College co-signs letter from Chief Medical Officer on school attendance and health

College Council recently approved ‘five principles to promote school attendance’, and today, we have signed a letter with the Chief Medical Officer in England and leading health professionals on school attendance and mild illness. We hope this letter will support GPs in their work with families, including when it is fine for children and young people to attend school with a mild illness, such as a minor cough or cold.

You can read the full letter below:

Dear colleagues,

As children and young people return to school this week, we have been asked by the Department for Education to provide parents and carers with a clinical and public health perspective on mild illnesses and school attendance.

As we are all acutely aware, the impacts of the COVID-19 pandemic have stretched well beyond the health sector. In particular, we have seen a rise in school absences, with a large proportion attributable to illness.

We are aware that the COVID-19 pandemic may have caused some parents to feel less confident with assessing whether their child is well enough to be in school and be concerned that it is less socially acceptable to send their child in when they are ill.

There is wide agreement among health professionals and educational professionals that school attendance is vital to the life chances of children and young people. Being in school improves health, wellbeing and socialisation throughout the life course. The greatest benefits come from children and young people attending school regularly.

We, as a profession, need to work alongside our colleagues in education to address health-related barriers to school attendance and maximise the short and longer-term benefits of being in school.

The NHS has produced the ‘is my child too ill for school’ guidance to support parents in their decision-making and we would encourage you to share this with your practices and patients. In most cases you can reassure parents and carers that it is appropriate to send children to school with upper respiratory tract infection (URTI) symptoms, provided they don’t have a temperature.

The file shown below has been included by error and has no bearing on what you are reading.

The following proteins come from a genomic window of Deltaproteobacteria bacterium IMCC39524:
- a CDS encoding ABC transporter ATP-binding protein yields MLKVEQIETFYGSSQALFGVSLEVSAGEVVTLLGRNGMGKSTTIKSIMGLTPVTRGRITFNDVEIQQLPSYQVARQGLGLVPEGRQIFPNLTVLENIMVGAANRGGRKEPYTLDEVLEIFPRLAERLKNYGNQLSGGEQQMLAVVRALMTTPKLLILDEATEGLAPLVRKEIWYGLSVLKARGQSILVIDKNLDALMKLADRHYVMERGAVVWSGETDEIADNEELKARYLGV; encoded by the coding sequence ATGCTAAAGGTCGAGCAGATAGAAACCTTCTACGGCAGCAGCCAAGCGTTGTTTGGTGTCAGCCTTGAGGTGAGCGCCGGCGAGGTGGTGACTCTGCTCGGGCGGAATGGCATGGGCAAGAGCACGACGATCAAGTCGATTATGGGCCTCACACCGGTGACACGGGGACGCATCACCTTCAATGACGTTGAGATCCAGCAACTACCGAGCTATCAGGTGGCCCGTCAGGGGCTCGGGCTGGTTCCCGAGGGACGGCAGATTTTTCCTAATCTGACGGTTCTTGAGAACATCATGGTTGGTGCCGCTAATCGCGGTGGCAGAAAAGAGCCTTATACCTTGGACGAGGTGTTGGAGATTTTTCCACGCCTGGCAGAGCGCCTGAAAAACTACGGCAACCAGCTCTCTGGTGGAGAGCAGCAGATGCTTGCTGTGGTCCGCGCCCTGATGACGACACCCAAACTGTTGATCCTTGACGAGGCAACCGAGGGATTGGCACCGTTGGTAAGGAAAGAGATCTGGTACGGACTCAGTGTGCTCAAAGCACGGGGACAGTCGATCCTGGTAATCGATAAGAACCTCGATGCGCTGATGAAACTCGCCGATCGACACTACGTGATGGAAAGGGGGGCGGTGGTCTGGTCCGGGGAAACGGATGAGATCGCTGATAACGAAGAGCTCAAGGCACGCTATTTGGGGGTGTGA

In addition to respiratory illnesses, we are aware that after the worst of the pandemic more children may be absent from school due to symptoms of anxiety. Parents often need reassurance that worry and mild or moderate anxiety, whilst sometimes difficult emotions, can be a normal part of growing up for many children and young people. Being in school can often help alleviate the underlying issues. A prolonged period of absence is likely to heighten their children’s anxiety about attending in the future, rather than reduce it. We ask you to continue supporting families to build up children’s confidence to attend school regularly and to encourage those who are experiencing persistent symptoms to access additional support.

The Royal College of General Practitioners (RCGP) recently approved ‘five principles to promote school attendance’. We hope this guidance will support you in having conversations with your patients and their families about school attendance.

Thank you for your continued commitment to supporting the health and wellbeing of children and young people.

Yours sincerely,

Professor Chris Whitty - Chief Medical Officer for England
Professor Kamila Hawthorne - Chair, Royal College of General Practitioners
Pat Cullen - General Secretary, Royal College of Nursing
Dr Camilla Kingdon - President, Royal College of Paediatrics and Child Health
William Roberts - Chief Executive, Royal Society for Public Health
Dr Lade Smith - President, Royal College of Psychiatrists

Further information

RCGP Press office: 0203 188 7659

Notes to editor

The Royal College of General Practitioners is a network of more than 54,000 family doctors working to improve care for patients. We work to encourage and maintain the highest standards of general medical practice and act as the voice of GPs on education, training, research and clinical standards.